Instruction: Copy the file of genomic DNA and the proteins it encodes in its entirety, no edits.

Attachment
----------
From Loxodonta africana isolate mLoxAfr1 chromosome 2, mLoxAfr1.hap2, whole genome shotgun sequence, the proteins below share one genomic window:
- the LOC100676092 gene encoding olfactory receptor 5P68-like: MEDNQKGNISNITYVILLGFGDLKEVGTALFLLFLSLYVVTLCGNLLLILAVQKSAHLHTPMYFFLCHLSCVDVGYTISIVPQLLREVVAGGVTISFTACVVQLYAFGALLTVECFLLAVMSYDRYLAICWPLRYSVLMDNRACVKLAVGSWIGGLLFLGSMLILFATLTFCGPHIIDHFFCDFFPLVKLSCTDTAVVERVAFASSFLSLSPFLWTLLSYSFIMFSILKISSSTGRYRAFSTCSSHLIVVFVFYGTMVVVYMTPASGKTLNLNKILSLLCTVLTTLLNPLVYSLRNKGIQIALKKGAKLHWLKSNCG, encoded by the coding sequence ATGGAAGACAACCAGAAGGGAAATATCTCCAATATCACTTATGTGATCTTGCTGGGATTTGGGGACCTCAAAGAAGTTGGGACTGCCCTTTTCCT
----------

From Loxodonta africana isolate mLoxAfr1 chromosome 2, mLoxAfr1.hap2, whole genome shotgun sequence, the proteins below share one genomic window:
- the LOC100676092 gene encoding olfactory receptor 5P68-like: MEDNQKGNISNITYVILLGFGDLKEVGTALFLLFLSLYVVTLCGNLLLILAVQKSAHLHTPMYFFLCHLSCVDVGYTISIVPQLLREVVAGGVTISFTACVVQLYAFGALLTVECFLLAVMSYDRYLAICWPLRYSVLMDNRACVKLAVGSWIGGLLFLGSMLILFATLTFCGPHIIDHFFCDFFPLVKLSCTDTAVVERVAFASSFLSLSPFLWTLLSYSFIMFSILKISSSTGRYRAFSTCSSHLIVVFVFYGTMVVVYMTPASGKTLNLNKILSLLCTVLTTLLNPLVYSLRNKGIQIALKKGAKLHWLKSNCG, encoded by the coding sequence ATGGAAGACAACCAGAAGGGAAATATCTCCAATATCACTTATGTGATCTTGCTGGGATTTGGGGACCTCAAAGAAGTTGGGACTGCCCTTTTCCT